Photo: Colin D. Young/Shutterstock

6 Ancient Ruins That Are Even More Breathtaking in Winter

by Tim Wenger Nov 5, 2020

No matter where you travel in the world, visiting ancient ruins is often one of the most memorable parts of the experience. There’s something transcendent about glimpsing a place that was once filled with people probably a lot like you, with their own plans and worries, but living millennia ago. In winter, seeing some of the world’s most magnificent ancient structures is even more dazzling. Snowfall and fewer crowds present them in an entirely different hue. Grab your parka and your snow boots because these famous historical sites are stunning with a dash of snow.

1. The Roman Coliseum and Roman Forum, Italy

Roman Coliseum in winter

Photo: Kristina Nemsakova/Shutterstock

There’s something about old Roman lore that makes a blanket of white snow seem totally appropriate. The Roman Coliseum and nearby Roman Forum have endured nearly 2,000 years of empire and wars, so even the depths of winter fail to hinder their glory. The Roman Forum was constructed in 203 AD as a tribute to the ancient Romans defeat of the Parthians, and its revered dominance among Rome’s historic sites attract visitors year-round — but far fewer in winter than in summer. The Roman Coliseum, opened in 80 AD as the largest amphitheater in the Roman World, kicked off 100 days of revelry to commemorate its status as the social hub of ancient Rome, and its global fame today marks it as the most renowned architectural achievement of the Roman Empire.

2. Ani ruins, Turkey

Ani ruins in winter

Photo: Kursad Ozaksel/Shutterstock

These ruins are what remain of the ancient capital city of the Bagratid Armenian kingdom. The ruins, located in Turkey’s far east, near the border with modern-day Armenia, date to at least the fifth century. The city’s population was attacked and brutally murdered in 1064 by the Seljuk Empire, marking the end of its dominance as a major regional capital and economic hub. The long shadows cast during the colder months evoke the area’s turbulent history in a way that the summer sunshine never quite can. With the surrounding mountains and open space covered in the white of winter, the snow cover helps the ruins recover the image of their former glory. Visitors can charter a day tour via bus from the nearby Turkish city of Kars to include a guided tour of the ruins overlooking an expansive canyon carved by the Akhurian River below, as well as the old city of Kars.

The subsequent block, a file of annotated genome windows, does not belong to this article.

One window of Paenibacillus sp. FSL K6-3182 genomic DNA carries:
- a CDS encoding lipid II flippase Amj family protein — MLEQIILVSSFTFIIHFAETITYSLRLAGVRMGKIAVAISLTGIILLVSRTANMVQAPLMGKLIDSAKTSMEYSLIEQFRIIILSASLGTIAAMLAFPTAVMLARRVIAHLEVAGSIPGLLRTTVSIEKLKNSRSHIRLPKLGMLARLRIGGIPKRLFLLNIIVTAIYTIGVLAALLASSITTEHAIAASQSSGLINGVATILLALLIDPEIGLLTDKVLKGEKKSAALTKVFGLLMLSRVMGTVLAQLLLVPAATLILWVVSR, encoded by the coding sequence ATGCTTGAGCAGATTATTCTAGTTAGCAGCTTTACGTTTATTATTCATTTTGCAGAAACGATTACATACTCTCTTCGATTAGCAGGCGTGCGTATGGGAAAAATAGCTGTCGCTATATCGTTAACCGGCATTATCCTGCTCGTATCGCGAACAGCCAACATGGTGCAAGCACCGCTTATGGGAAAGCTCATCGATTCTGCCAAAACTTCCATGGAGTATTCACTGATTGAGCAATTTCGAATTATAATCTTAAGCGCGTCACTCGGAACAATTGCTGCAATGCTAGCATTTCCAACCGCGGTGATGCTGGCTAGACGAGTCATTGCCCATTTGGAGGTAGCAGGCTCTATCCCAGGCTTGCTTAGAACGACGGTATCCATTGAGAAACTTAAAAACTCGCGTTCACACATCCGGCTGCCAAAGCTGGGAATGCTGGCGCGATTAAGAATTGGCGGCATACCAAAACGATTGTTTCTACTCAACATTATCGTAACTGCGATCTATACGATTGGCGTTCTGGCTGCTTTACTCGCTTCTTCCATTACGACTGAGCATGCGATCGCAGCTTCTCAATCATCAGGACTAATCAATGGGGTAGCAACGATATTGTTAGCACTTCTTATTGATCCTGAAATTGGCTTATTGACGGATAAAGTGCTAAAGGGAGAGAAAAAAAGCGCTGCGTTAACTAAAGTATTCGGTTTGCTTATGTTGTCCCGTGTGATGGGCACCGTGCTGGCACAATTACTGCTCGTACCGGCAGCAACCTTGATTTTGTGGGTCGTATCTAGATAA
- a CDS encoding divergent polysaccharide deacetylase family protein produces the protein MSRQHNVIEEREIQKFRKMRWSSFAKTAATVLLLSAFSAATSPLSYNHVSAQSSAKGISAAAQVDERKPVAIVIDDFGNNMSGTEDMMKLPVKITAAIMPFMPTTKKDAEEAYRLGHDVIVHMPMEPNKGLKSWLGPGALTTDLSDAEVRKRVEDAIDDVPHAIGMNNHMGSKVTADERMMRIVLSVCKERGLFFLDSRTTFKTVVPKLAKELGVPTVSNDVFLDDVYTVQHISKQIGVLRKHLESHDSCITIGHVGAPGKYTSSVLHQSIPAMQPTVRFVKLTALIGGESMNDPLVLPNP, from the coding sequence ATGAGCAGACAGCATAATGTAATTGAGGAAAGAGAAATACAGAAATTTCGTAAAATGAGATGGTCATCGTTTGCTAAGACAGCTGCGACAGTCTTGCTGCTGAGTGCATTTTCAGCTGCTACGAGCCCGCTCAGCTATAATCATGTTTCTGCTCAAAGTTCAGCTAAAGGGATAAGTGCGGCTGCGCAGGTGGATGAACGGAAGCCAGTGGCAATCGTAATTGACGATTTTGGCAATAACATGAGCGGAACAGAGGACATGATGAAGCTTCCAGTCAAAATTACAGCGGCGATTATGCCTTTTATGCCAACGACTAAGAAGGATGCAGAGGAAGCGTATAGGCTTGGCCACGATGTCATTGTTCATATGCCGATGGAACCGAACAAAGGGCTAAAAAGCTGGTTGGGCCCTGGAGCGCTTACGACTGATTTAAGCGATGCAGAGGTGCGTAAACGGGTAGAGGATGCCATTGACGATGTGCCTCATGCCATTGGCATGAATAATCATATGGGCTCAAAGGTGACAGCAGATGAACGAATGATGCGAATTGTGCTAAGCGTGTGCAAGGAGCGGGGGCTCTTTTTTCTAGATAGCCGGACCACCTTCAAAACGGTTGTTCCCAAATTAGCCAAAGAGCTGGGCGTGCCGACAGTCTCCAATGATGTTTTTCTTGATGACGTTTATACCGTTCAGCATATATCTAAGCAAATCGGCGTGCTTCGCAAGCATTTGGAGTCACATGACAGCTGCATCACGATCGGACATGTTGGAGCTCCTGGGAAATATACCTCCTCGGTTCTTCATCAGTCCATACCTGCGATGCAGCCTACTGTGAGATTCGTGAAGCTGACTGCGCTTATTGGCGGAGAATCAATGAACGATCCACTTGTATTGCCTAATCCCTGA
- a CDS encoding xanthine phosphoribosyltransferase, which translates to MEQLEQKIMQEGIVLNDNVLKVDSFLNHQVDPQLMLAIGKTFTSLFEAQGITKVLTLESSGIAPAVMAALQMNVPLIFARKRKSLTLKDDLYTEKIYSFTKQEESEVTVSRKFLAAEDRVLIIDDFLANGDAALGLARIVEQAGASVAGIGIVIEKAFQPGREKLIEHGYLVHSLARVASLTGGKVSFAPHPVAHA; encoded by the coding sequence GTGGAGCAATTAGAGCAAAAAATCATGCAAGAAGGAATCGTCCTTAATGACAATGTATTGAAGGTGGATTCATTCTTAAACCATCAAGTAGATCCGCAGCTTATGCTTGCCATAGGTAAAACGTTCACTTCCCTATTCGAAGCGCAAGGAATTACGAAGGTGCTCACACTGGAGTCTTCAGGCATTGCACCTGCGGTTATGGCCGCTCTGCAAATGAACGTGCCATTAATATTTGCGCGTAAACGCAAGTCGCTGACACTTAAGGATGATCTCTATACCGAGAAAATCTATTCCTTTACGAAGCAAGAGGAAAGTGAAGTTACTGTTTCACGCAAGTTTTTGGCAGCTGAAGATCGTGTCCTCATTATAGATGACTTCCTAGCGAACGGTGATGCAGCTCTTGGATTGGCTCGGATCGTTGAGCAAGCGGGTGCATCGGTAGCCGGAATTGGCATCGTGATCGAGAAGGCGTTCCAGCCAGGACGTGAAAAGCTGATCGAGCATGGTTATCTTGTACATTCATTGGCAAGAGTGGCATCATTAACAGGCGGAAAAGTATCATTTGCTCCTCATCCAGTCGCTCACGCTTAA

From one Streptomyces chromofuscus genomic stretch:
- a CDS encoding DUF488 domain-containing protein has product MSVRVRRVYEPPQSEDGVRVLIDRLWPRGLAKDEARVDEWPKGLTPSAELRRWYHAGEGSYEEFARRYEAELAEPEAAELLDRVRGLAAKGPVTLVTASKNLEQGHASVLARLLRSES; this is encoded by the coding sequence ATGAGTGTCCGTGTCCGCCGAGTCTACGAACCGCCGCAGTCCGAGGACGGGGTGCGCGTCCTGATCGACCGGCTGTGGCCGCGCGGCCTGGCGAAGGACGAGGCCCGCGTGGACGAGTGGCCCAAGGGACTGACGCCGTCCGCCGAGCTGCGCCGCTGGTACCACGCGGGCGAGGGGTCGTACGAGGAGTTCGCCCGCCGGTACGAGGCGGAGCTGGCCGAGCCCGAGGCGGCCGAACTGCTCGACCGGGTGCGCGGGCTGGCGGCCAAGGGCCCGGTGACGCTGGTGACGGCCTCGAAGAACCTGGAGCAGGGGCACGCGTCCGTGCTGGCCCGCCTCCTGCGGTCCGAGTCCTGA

3. Mesa Verde National Park, Colorado

Chapin Mesa in Mesa Verde National Park, Colorado

Photo: Colin D. Young/Shutterstock

Mesa Verde National Park’s famed Cliff Dwelling is one of the most photographed sites in what is now Colorado, historically the land of the Anasazi. Add snow and you actually have a unique shot for your social media channels. With snow approaching its base, the view of the ruin site from the overlook offers a glimpse into how the dwelling’s inhabitants survived the area’s often harsh winters. A winter trip to Mesa Verde, accessible from the nearby town of Durango, is incomplete without heading up Chapin Mesa to Coyote Village, which didn’t benefit from the safety of a cliff overhang but gives an up-close look into Anasazi architecture.

4. Great Wall, China

Great Wall of China in winter

Photo: HelloRF Zcool/Shutterstock

The Great Wall of China is among the most iconic historic structures anywhere on the planet and, according to legend, the only one viewable from space (though NASA isn’t quite sure about this). While you may never have the chance to determine whether or not that’s true, you can see the wall in all its snow-covered glory in winter. There are far fewer people hiking the wall’s grounds during this season, meaning you won’t have to jostle for prime selfie positioning and can spend more time taking in the views without being pushed along. To visit the wall in winter, travel to Beijing and book an organized tour to Badaling, Jinshanling, Juyongguan, or Mutianyu.

5. Chaco Culture National Historical Park, New Mexico

Chaco Canyon, in what is now northwestern New Mexico, was for more than 2,000 years a hotbed of ancestral Puebloan culture and activity. The primary and most popular site inside Chaco Culture National Historical Park is Pueblo Bonito, which was made up of a collection of special halls called kivas, rooms, and multi-story dwellings called “great houses.” Originally inhabited between the ninth and 13th centuries, the structures were where the Chacoan people held religious ceremonies and gatherings. The area was a major social and economic center for the Chacoans, peaking in the 11th century. Also worth a winter visit is the nearby Aztec Ruins National Monument outside the town of Aztec.

6. Newgrange, Ireland

Newgrange, Ireland

Photo: MNStudio/Shutterstock

You likely won’t find Newgrange covered in snow. Rather, its primary wintertime draw is the winter solstice. Each year on the day of the solstice, the sun rises in alignment with what’s called a “roof box” and fills the inner chamber with rays of sunshine, a rare occurrence of natural lighting in an enclosed — and technically underground — space. Solstice morning crowds book well in advance through a lottery, but even if you don’t win a ticket to the celebration, stop by later in the day for a tour inside the chamber. The experience is nearly as magical. Often, guests bring traditional instruments to ring inside the chamber, and on-site tour guides explain the significance of each part within the cathedral-in-the-green, built by the Tuatha Dé Danann for their king around 3200 BC.

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